The head of the third-biggest U.S. health insurer said he has "serious concerns" about whether or not the Affordable Care Act's new markets are sustainable, echoing criticism from other top for-profit insurers.

"We continue to have serious concerns about the sustainability of the public exchanges," Aetna Chief Executive Officer Mark Bertolini said Monday while discussing the company's fourth-quarter results. "We remain concerned about the overall stability of the risk pool."

Large U.S. health insurers have faced a rocky start in the Patient Protection and Affordable Care Act, which in 2014 opened up new markets where millions of Americans buy coverage, often with tax subsidies to help them afford it. Aetna is one of the biggest insurers under the law also known as Obamacare, and, like its rivals UnitedHealth Group Inc. and Anthem Inc., Aetna has struggled to make a profit in the business.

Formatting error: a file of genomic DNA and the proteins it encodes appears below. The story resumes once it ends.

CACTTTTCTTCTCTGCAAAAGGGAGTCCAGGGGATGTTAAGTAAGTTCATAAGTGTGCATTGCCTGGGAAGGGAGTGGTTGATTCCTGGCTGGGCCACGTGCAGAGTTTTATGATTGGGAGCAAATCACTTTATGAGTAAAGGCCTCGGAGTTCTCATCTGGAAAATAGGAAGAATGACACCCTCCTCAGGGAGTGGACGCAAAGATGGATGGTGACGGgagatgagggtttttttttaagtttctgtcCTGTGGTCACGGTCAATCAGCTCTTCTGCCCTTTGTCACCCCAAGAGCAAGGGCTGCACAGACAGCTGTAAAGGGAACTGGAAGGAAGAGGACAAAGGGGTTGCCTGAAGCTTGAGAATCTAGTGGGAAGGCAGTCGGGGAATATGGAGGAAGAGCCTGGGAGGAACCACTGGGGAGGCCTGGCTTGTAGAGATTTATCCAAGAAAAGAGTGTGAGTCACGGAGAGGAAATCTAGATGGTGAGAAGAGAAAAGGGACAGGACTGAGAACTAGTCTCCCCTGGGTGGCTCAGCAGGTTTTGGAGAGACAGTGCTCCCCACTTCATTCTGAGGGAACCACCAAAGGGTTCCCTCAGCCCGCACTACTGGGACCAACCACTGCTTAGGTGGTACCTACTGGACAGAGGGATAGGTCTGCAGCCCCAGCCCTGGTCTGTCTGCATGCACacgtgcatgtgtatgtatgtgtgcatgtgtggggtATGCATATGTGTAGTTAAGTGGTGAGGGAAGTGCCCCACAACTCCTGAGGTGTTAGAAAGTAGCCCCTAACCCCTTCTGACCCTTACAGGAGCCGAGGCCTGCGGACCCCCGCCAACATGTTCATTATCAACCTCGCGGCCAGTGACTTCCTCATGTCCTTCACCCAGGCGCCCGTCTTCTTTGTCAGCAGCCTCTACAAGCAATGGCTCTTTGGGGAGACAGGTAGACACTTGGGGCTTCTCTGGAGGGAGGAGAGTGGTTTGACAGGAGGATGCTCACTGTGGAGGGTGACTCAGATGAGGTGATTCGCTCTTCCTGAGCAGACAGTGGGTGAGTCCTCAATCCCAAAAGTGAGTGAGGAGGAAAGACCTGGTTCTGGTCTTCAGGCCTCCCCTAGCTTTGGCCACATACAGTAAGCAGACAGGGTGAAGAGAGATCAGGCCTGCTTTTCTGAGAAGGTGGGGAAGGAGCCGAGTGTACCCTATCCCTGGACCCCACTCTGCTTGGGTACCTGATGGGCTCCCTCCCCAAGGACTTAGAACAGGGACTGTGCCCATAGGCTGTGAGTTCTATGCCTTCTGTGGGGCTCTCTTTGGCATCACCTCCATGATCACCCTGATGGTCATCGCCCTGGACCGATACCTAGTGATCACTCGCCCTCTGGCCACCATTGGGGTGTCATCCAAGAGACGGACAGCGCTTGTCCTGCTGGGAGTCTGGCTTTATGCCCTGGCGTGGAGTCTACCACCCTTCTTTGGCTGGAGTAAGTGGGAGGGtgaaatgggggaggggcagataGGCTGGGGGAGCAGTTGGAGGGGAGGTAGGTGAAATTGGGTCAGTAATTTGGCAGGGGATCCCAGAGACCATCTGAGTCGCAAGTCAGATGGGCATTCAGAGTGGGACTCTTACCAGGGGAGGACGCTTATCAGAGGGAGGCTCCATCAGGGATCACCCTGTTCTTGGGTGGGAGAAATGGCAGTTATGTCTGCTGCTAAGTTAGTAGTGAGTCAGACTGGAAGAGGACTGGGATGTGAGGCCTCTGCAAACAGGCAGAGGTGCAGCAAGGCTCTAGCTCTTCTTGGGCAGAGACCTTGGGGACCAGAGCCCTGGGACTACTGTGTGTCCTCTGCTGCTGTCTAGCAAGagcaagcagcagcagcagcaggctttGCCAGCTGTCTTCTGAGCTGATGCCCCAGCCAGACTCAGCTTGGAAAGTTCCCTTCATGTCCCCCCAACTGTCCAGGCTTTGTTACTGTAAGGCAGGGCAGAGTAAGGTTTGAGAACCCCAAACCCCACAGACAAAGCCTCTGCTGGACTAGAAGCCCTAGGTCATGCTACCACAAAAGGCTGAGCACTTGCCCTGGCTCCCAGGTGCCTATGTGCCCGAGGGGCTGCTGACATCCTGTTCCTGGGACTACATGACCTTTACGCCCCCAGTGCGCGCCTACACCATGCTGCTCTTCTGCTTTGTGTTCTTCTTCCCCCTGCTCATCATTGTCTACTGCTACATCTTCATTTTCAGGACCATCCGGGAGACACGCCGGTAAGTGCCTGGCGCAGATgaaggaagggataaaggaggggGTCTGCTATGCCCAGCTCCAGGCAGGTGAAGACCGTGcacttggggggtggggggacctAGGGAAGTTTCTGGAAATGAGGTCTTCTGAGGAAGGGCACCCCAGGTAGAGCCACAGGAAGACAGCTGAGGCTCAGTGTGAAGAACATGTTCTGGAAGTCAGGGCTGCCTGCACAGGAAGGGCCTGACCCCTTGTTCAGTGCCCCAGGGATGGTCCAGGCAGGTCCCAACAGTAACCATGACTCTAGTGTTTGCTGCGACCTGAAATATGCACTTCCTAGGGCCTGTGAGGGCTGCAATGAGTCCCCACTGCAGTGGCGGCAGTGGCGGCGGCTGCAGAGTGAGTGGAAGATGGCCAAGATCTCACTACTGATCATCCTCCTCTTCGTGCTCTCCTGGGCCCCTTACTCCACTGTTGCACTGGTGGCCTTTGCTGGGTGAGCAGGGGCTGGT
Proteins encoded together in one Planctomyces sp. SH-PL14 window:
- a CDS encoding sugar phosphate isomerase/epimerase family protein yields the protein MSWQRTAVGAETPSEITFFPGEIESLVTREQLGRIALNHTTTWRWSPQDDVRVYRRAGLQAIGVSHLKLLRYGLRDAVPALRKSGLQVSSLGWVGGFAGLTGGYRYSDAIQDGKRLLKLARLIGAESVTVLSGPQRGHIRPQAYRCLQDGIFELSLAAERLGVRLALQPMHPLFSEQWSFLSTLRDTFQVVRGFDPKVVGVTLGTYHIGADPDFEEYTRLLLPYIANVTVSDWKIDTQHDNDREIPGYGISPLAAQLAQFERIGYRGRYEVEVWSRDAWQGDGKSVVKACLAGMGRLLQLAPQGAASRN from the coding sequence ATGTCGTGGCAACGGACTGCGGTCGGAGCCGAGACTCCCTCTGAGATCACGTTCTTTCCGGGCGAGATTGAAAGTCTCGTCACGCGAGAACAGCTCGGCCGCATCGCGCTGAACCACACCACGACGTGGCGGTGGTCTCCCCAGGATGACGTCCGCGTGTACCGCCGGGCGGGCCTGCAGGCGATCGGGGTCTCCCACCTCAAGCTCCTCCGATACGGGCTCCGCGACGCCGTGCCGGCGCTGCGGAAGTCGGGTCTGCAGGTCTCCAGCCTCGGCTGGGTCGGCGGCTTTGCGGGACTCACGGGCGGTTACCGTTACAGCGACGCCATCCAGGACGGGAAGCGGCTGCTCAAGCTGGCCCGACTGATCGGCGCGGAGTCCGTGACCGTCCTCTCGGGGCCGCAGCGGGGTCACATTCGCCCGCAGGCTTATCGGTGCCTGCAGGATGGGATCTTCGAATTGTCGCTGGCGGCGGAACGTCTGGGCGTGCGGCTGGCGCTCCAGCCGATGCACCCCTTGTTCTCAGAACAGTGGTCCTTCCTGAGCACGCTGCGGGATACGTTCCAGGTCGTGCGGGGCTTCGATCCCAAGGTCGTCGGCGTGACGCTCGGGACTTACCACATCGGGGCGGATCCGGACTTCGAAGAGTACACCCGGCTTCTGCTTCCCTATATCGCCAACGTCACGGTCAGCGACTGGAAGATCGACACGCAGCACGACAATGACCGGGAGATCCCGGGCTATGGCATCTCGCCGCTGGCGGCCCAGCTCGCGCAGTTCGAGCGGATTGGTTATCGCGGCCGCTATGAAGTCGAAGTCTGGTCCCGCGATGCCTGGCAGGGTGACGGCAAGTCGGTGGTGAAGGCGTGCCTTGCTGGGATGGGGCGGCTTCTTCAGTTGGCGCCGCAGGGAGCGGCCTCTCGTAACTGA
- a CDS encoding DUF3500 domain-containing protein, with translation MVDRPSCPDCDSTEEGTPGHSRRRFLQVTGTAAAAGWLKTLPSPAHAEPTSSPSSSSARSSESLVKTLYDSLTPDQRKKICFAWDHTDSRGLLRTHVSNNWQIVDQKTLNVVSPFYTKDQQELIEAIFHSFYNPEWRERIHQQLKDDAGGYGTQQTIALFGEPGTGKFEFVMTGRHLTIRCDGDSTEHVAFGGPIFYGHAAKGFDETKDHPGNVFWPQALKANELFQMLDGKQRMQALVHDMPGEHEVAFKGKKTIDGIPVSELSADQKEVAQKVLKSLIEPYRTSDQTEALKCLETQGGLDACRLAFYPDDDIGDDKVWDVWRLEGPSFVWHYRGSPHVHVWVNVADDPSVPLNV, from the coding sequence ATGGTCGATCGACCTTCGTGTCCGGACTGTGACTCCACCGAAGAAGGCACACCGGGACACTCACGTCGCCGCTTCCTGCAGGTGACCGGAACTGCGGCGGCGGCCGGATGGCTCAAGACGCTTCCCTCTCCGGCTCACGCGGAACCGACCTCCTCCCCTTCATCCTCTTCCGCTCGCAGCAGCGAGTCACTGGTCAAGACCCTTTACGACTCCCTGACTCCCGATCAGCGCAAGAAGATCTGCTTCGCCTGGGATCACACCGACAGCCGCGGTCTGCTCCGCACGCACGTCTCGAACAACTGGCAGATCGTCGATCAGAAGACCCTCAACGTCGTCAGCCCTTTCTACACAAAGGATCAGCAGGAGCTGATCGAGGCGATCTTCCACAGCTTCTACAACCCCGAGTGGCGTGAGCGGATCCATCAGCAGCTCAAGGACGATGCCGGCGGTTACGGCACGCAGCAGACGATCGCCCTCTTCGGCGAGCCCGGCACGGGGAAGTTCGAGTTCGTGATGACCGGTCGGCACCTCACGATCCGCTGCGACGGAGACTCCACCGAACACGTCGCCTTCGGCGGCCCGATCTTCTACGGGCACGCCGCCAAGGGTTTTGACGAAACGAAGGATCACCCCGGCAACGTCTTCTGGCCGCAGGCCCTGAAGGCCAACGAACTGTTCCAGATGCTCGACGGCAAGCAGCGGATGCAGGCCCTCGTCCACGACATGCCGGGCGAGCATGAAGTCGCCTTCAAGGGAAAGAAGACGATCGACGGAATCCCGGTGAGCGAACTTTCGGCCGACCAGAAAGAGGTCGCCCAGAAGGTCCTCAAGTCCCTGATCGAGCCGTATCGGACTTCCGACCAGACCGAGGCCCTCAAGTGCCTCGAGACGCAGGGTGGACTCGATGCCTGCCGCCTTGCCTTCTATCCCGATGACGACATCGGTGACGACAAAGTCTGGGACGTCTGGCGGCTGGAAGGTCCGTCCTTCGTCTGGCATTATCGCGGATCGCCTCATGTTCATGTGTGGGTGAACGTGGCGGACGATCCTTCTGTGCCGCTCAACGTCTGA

Aetna's 1 million individual commercial members make up 4.3 percent of its total membership as of Dec. 31. Of those, 750,000 are people who signed up through the marketplaces. The insurer expects total membership to remain roughly flat this year. Pretax operating losses from the individual business were about 3 percent to 4 percent last year, though that should improve this year, Aetna Chief Financial Officer Shawn Guertin said Monday.

UnitedHealth has said it would probably take about $1 billion in losses on Obamacare plans when 2015 and 2016 results are combined. The company has said it should have stayed out of the market longer, and that it may quit the program in 2017.

In the past Aetna had been more upbeat. Bertolini said in October that it was "way too early to call it quits on the ACA and on the exchanges," and that the health law offered a "big opportunity."

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